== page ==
Wednesday, February 25, 2009

3D Street Art

This fellow's really talented. Story here

Tuesday, February 24, 2009

Insanely jealous at the beginning of Lent.
Not a good thing, right?

Thank goodness Lent doesn't begin until tomorrow. I've got a couple of gigs - chief of which is, of course, Sunday morning. I want Fr Jim Martin's gig. Other worthy Christian souls have appeared on the Colbert Report (Stephen Colbert is not only a Catholic, he's a good Catholic) and they haven't all made a good impression. Not so here: kudos to Fr Jim.

Isaiah 40:3-9
"Prepare ye the way"
Michael Wise (1648-1687)

Prepare ye the way of the Lord,
make straight in the desert a highway for our God.
Every valley shall be exalted,
and every mountain and hill shall be made low:
and the crooked shall be made straight,
and the rough places shall be made plain.
And the glory of the Lord shall be revealed,
and all flesh shall see it together.
And the voice said, Cry.
What shall I cry?
All flesh is grass,
and the goodliness thereof is as the flower that is in the field:
The grass withereth, the flower fadeth:
but the word of our God shall stand for ever.
O Zion, that bringest good tidings,
get thee up into the mountains;
O Jerusalem, that bringest good tidings,
lift up thy voice with strength;
and say unto Judah, Behold thy God!

Irish Joke for the Day

Declan shows up at a building site looking for a job. The foreman tells him that he will have to undertake a brief intelligence test.

'Fine,' says the Irishman.

'Right, then,' says the foreman. 'First up, can you tell me the difference between a joist and a girder?'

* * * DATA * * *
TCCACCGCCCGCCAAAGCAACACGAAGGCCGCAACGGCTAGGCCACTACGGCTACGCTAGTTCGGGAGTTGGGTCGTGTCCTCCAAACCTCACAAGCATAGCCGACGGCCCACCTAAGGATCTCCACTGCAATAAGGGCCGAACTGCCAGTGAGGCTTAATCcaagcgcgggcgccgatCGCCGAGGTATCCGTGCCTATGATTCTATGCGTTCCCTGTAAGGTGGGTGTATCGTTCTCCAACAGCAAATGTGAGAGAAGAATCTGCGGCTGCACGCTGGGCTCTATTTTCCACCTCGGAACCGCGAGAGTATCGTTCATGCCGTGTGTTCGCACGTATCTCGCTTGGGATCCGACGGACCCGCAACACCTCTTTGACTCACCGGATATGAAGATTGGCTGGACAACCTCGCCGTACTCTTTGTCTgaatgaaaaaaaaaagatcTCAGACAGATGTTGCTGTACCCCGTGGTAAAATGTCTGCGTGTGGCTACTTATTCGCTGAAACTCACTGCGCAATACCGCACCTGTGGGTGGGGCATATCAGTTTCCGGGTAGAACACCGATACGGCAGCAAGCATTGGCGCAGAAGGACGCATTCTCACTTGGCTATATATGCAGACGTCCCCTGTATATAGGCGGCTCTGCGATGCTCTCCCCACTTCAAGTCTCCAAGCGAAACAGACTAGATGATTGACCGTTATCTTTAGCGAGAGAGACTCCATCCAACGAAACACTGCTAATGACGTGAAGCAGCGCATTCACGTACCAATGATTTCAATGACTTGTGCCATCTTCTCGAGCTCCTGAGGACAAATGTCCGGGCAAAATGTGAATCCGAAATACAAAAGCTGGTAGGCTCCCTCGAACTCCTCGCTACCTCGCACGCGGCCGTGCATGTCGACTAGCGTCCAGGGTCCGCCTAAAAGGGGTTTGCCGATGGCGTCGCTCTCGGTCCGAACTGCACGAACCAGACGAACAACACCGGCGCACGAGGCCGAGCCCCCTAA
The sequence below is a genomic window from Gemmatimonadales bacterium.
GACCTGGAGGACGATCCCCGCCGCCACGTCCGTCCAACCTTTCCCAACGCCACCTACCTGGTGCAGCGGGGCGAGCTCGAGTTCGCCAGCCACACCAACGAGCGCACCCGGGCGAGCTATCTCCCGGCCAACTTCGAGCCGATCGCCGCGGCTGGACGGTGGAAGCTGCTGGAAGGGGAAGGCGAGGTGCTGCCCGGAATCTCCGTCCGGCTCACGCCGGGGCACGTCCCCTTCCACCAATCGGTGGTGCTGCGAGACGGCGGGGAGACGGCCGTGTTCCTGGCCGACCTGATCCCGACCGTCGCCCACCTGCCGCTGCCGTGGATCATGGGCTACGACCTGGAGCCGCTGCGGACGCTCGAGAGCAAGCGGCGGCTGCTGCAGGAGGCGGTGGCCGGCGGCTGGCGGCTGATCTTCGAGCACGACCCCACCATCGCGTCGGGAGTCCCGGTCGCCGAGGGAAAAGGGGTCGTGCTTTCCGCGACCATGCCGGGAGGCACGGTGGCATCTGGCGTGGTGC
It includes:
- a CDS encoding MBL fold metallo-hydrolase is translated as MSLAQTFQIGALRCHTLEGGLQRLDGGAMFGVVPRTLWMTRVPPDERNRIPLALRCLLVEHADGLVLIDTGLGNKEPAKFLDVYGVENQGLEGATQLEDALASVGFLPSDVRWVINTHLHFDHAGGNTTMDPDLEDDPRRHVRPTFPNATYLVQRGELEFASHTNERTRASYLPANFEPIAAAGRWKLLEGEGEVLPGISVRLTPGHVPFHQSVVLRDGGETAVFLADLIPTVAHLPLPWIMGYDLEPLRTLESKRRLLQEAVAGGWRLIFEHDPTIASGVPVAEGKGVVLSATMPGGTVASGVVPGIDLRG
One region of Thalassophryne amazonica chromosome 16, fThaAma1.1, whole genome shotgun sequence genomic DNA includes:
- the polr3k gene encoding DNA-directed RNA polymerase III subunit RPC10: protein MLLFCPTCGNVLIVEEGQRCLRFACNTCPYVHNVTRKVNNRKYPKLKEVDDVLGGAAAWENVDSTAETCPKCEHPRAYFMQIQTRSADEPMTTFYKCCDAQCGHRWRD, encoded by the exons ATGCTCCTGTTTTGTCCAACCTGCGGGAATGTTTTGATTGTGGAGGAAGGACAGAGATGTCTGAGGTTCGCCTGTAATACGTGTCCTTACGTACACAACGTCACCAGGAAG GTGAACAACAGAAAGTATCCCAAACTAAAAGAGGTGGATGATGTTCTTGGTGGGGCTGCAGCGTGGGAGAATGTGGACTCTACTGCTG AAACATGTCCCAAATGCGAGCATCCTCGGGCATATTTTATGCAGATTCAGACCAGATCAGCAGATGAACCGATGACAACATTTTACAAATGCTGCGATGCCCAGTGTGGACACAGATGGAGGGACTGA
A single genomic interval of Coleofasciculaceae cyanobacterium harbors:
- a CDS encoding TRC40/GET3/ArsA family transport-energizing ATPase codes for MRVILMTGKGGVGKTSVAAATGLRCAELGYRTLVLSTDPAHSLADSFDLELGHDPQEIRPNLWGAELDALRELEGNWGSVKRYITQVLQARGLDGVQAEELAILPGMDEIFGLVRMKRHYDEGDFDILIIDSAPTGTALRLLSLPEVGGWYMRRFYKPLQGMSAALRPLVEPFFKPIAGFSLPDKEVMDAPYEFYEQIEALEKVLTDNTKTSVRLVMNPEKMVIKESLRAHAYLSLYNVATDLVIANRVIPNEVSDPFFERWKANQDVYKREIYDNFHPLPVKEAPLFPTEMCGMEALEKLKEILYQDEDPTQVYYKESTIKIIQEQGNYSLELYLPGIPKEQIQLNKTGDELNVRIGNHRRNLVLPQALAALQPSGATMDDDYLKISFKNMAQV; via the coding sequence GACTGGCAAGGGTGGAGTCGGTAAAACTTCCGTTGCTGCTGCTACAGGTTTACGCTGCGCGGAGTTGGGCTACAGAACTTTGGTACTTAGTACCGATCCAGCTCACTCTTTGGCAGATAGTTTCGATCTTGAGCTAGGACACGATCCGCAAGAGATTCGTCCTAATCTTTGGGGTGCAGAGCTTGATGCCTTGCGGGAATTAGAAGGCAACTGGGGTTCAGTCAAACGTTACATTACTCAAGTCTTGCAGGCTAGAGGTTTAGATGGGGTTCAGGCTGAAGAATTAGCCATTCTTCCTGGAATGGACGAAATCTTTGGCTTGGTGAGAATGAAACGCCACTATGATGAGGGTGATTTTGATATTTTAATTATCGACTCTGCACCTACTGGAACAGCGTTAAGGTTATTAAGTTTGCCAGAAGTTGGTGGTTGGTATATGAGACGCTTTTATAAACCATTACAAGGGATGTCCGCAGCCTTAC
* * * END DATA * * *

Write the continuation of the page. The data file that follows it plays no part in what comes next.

'That's easy,' the Irishman replies. 'Joyce wrote Ulysses and Goethe wrote Faust.'

Thought for the Day
Good Morning Scotland
Radio Scotland
Tuesday, February 24th, 2009

Good morning,

It’s Ash Wednesday tomorrow. When I finish here in the studio this morning I’ll hoof it over to the church and burn last year’s palms from our Palm Sunday service – then mix the ashes with a little oil in the bottom of a small clay pot. At our three Ash Wednesday Services tomorrow, people will come up to the altar rail. With my thumb, I’ll paint a tiny cross with the slurry of ashes on the forehead of each of them and say the following words:
“Remember that you are dust and to dust you shall return”

These aren’t the sorts of words we ordinarily use to build people up. Out of context they might seem a tad impolite. Say these words to the person sitting next to you on the bus and they’ll probably change seats. What might be preferable?

Remember you’re the cat’s pyjamas or the bee’s knees.
Remember that the sky’s the limit.
Remember - you can be anything you want to be.
Remember - things aren’t as bad as they seem.

Everybody talks about “scaling things back”. From the Royal Bank of Scotland dumping a portion of its assets to the Academy Award Ceremony using last year’s props. “Scaling back” would appear to be the flavour of the month.

And it’s been foisted on us by events. We wouldn’t be doing it if we didn’t have to.

And you see – that’s the problem. We’re already asking when it will be over - when life can return to what it was when the sky was the limit.

People who’ve had a brush with death often remark that the experience caused them to refocus their priorities and reinvest in their relationships. It got them thinking again, reading again – even praying again. They ended up not smaller but deeper.

Brusque though they may be, they remain true words:
“Remember that you are dust and to dust you will return”.

A regular reminder that we are mortal and limited does not, in fact, cause people to give up hope and think small. It does not reduce them. It’s more of an opportunity than an insult. 

Sunday, February 22, 2009

Reposted from Lent last year.
Art by Si Smith. Music by Joseph Arthur.